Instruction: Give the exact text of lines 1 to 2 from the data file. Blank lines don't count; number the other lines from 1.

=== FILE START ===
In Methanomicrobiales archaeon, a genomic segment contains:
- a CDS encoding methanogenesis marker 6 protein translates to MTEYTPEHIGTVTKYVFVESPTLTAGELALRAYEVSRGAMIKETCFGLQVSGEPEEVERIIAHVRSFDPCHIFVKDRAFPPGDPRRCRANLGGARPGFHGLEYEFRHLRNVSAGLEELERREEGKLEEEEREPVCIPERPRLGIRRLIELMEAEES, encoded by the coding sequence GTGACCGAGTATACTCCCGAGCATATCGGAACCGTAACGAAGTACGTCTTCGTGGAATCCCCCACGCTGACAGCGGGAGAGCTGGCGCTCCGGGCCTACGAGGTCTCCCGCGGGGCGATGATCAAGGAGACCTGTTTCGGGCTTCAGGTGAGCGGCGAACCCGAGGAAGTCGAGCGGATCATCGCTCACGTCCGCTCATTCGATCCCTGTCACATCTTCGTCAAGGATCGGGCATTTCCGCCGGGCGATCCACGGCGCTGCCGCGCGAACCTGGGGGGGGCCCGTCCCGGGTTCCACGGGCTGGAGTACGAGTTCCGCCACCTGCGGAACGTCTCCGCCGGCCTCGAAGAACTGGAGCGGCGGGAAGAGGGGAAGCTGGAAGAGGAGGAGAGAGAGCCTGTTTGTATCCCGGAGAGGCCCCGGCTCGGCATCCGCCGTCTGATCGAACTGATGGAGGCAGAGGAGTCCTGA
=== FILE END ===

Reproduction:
In Methanomicrobiales archaeon, a genomic segment contains:
- a CDS encoding methanogenesis marker 6 protein translates to MTEYTPEHIGTVTKYVFVESPTLTAGELALRAYEVSRGAMIKETCFGLQVSGEPEEVERIIAHVRSFDPCHIFVKDRAFPPGDPRRCRANLGGARPGFHGLEYEFRHLRNVSAGLEELERREEGKLEEEEREPVCIPERPRLGIRRLIELMEAEES, encoded by the coding sequence GTGACCGAGTATACTCCCGAGCATATCGGAACCGTAACGAAGTACGTCTTCGTGGAATCCCCCACGCTGACAGCGGGAGAGCTGGCGCTCCGGGCCTACGAGGTCTCCCGCGGGGCGATGATCAAGGAGACCTGTTTCGGGCTTCAGGTGAGCGGCGAACCCGAGGAAGTCGAGCGGATCATCGCTCACGTCCGCTCATTCGATCCCTGTCACATCTTCGTCAAGGATCGGGCATTTCCGCCGGGCGATCCACGGCGCTGCCGCGCGAACCTGGGGGGGGCCCGTCCCGGGTTCCACGGGCTGGAGTACGAGTTCCGCCACCTGCGGAACGTCTCCGCCGGCCTCGAAGAACTGGAGCGGCGGGAAGAGGGGAAGCTGGAAGAGGAGGAGAGAGAGCCTGTTTGTATCCCGGAGAGGCCCCGGCTCGGCATCCGCCGTCTGATCGAACTGATGGAGGCAGAGGAGTCCTGA